Kelly: Everyone’s estate plan needs a review, thanks to the introduction of the portability clause at the end of 2010. I find this leads to much less of the A-B trust needs we are used to seeing, although there is often still the need for a QTIP — Qualified Terminable Interest Property — trust and a discussion of the pros and cons. In addition, with the larger federal death tax credit — this year of $5,120,000 per person — and the likely relatively large credit beginning next year — even if reduced to the $3.5 million that President Obama has said he would accept — there is great opportunity to comment on the lack of creative planning in most client’s trusts.
Importance of being a team player
Hirsch: Many HNW clients rely on a team of advisors, consisting of accountants, attorneys and others. Does that fact pose a challenge to you in your own efforts? More specifically, how do you ensure that you continue to play a key role among this team of financial and legal professionals, and can you talk about some effective ways you ensure that the team addresses the issues that fall under your area of expertise?
Putnam: A team that does not work together in the client’s best interest usually cannot produce the desired and intended results of the client, their family and/or business. We serve our clients by focusing on what they want and why, the results of planning and making a difference one client at a time. We make sure we are clear on what they want to see done and facilitate that process. My favorite question to ask clients is, “Would you please share with me the tax strategies and techniques from last year’s annual proactive planning meeting with all of your advisors?”
Kelly: The reality is that CPAs rarely are interested in being “up front” in the estate planning process. They are looking at the tax issues and filing forms that might come out of the planning. I would welcome them on the team if they wished to be there, but they seldom do. The attorneys are seldom looking outside of the usual strategies. They don’t typically bring up using creditor-protected states for the creation of LLCs and the living trusts for high net worth clients. Even then, they draft documents as they have done historically and without looking at the new realities of the portability rules and creating a “discretionary trust” for advanced creditor protection and divorce-proofing of inheritances. As well, the attorneys are not asking questions like we do — questions like “How much is enough?”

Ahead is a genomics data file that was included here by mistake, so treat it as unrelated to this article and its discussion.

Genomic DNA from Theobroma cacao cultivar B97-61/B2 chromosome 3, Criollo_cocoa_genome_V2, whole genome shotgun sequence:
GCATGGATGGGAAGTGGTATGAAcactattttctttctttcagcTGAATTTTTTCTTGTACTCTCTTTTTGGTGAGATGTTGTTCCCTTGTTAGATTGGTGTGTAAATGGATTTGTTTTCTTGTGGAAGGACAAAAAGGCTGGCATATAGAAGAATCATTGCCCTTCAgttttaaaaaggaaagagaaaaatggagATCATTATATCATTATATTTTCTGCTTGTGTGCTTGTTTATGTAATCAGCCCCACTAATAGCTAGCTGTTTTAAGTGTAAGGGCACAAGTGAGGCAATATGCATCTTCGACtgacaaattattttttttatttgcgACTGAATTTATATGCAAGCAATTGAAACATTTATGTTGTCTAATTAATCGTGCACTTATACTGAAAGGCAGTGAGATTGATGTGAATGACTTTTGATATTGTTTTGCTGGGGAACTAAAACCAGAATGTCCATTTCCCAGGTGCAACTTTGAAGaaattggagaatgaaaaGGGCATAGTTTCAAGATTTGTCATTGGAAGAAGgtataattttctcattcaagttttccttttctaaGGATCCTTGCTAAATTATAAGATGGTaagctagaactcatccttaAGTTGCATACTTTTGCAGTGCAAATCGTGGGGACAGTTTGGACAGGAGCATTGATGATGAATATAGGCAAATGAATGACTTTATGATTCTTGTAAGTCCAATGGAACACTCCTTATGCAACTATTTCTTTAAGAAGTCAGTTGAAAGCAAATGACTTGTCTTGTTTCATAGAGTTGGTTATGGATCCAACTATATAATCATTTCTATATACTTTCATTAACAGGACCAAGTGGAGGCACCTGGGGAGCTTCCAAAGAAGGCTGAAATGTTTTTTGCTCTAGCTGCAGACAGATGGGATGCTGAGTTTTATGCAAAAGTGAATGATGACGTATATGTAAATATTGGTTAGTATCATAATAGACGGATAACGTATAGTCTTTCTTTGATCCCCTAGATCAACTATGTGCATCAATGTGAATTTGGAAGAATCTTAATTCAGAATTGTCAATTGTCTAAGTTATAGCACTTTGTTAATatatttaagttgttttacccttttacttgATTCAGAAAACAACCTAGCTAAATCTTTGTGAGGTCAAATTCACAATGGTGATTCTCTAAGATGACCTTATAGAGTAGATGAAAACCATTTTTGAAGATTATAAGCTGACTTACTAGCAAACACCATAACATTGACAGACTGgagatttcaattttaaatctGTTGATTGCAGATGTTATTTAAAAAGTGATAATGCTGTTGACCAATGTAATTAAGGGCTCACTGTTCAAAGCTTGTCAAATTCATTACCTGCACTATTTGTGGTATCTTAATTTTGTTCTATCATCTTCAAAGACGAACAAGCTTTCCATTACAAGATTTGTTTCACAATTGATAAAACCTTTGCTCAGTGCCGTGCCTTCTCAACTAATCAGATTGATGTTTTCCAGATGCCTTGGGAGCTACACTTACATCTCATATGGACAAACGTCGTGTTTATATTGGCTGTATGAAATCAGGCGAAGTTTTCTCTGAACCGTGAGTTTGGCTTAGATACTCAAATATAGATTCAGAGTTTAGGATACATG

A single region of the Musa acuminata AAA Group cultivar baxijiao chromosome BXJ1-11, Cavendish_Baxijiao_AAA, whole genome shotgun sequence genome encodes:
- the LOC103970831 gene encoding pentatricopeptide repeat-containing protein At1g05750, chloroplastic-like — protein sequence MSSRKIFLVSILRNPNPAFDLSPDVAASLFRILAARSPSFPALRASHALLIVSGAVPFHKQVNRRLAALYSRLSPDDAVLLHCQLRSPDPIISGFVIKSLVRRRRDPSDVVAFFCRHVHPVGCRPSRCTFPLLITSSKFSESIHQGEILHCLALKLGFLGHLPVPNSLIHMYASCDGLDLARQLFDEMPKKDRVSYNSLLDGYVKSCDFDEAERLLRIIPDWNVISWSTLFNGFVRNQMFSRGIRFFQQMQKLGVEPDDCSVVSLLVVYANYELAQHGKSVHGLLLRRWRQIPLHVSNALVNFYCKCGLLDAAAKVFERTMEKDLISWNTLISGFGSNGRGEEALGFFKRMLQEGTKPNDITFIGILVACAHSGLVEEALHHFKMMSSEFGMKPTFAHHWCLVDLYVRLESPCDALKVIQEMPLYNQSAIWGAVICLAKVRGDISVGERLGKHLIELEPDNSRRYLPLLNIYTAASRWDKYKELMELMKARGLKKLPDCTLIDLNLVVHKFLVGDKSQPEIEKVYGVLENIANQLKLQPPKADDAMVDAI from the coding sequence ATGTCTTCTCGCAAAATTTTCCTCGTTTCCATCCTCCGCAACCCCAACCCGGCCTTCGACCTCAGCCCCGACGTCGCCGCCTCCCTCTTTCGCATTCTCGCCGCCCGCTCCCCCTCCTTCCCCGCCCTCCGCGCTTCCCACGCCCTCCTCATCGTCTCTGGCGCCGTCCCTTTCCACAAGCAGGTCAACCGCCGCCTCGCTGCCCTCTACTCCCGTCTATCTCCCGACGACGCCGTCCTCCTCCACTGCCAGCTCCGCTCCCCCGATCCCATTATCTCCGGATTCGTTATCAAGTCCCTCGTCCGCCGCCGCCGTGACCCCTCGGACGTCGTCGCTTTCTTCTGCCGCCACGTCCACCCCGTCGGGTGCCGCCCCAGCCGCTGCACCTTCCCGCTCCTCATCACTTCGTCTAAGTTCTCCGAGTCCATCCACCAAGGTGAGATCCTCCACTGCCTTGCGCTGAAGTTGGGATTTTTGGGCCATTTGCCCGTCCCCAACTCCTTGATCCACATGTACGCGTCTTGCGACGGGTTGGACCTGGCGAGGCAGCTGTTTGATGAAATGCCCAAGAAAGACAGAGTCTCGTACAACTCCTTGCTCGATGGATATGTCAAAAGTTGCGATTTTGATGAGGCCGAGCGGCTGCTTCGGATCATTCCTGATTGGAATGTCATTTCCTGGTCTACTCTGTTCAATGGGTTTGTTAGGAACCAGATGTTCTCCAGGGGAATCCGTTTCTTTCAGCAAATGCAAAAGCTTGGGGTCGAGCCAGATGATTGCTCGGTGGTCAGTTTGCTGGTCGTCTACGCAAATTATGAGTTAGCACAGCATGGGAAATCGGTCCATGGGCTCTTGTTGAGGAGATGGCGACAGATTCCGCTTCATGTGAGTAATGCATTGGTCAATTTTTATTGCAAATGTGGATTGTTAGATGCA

Khemis: Make sure your clients know you are there to help them achieve their objectives. Take the time to be the expert in your field, pursue continuing education and develop credentials that will inspire confidence in those seeking your advice. There is nothing that builds confidence and resonates more with your clients and partners than knowing your subject, coupled with experience in your field. This holds true for the entire advisor team. You are there to help make the joint effort a success, which reflects on everyone. It is all about the client, so focus on your part of the work at hand. Communicate efficiently, follow established protocol and make yourself indispensable.
If the client asks, “What if I don’t need it?” they are asking the wrong question. The question should be, “What are the potential consequences for my family and the commitments if I need LTCI and don’t have it?”
Challenges facing HNW producers
Hirsch: What problems are you facing in your practice itself these days that weigh most heavily on your mind? Can you talk about the steps you’re taking to address those issues?
Kelly: Bandwidth. Because I can get paid from six different for-profit entities that each have their own focus and have my hands in three different nonprofits that I have created and help to run, there is never enough time in the day. I need more help running down leads that we generate or are referred to. I need more help generating our proprietary Wealth Legacy Assessments, which generate, in turn, more business for my various profit centers. This is limiting our revenue because there are only so many hours in the day and only so much of me.
Khemis: One of the biggest problems we are facing as advisors is ensuring our clients are getting the appropriate information to make high-quality planning decisions for themselves and their families. The only way to address this issue is to effectively communicate with clients on how to safeguard their futures by outlining their options and give them access to solutions to complete their financial planning needs.